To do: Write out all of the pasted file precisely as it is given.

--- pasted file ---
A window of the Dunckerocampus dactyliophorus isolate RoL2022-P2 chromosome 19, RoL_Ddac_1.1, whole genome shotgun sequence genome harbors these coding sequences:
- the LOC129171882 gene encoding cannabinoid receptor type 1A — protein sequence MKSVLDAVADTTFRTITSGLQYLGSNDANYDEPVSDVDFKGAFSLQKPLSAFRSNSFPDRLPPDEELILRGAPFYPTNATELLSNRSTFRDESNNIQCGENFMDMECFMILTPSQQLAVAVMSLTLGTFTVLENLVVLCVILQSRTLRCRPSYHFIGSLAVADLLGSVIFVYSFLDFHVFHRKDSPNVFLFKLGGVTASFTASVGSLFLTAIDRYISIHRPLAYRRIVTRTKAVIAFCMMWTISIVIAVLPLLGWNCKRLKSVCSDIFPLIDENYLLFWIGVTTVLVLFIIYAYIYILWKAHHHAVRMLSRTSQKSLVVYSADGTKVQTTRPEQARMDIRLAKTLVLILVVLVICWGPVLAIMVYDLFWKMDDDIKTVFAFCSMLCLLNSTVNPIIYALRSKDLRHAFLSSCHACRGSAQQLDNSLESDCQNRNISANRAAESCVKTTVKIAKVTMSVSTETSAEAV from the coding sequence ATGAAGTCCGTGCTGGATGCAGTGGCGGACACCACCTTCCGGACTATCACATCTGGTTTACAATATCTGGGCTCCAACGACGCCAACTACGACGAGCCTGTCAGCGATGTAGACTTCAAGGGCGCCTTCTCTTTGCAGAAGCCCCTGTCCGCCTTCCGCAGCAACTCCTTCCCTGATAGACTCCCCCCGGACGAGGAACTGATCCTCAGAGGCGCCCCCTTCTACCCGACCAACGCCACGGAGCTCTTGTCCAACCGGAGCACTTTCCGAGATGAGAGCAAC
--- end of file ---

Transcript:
A window of the Dunckerocampus dactyliophorus isolate RoL2022-P2 chromosome 19, RoL_Ddac_1.1, whole genome shotgun sequence genome harbors these coding sequences:
- the LOC129171882 gene encoding cannabinoid receptor type 1A — protein sequence MKSVLDAVADTTFRTITSGLQYLGSNDANYDEPVSDVDFKGAFSLQKPLSAFRSNSFPDRLPPDEELILRGAPFYPTNATELLSNRSTFRDESNNIQCGENFMDMECFMILTPSQQLAVAVMSLTLGTFTVLENLVVLCVILQSRTLRCRPSYHFIGSLAVADLLGSVIFVYSFLDFHVFHRKDSPNVFLFKLGGVTASFTASVGSLFLTAIDRYISIHRPLAYRRIVTRTKAVIAFCMMWTISIVIAVLPLLGWNCKRLKSVCSDIFPLIDENYLLFWIGVTTVLVLFIIYAYIYILWKAHHHAVRMLSRTSQKSLVVYSADGTKVQTTRPEQARMDIRLAKTLVLILVVLVICWGPVLAIMVYDLFWKMDDDIKTVFAFCSMLCLLNSTVNPIIYALRSKDLRHAFLSSCHACRGSAQQLDNSLESDCQNRNISANRAAESCVKTTVKIAKVTMSVSTETSAEAV from the coding sequence ATGAAGTCCGTGCTGGATGCAGTGGCGGACACCACCTTCCGGACTATCACATCTGGTTTACAATATCTGGGCTCCAACGACGCCAACTACGACGAGCCTGTCAGCGATGTAGACTTCAAGGGCGCCTTCTCTTTGCAGAAGCCCCTGTCCGCCTTCCGCAGCAACTCCTTCCCTGATAGACTCCCCCCGGACGAGGAACTGATCCTCAGAGGCGCCCCCTTCTACCCGACCAACGCCACGGAGCTCTTGTCCAACCGGAGCACTTTCCGAGATGAGAGCAAC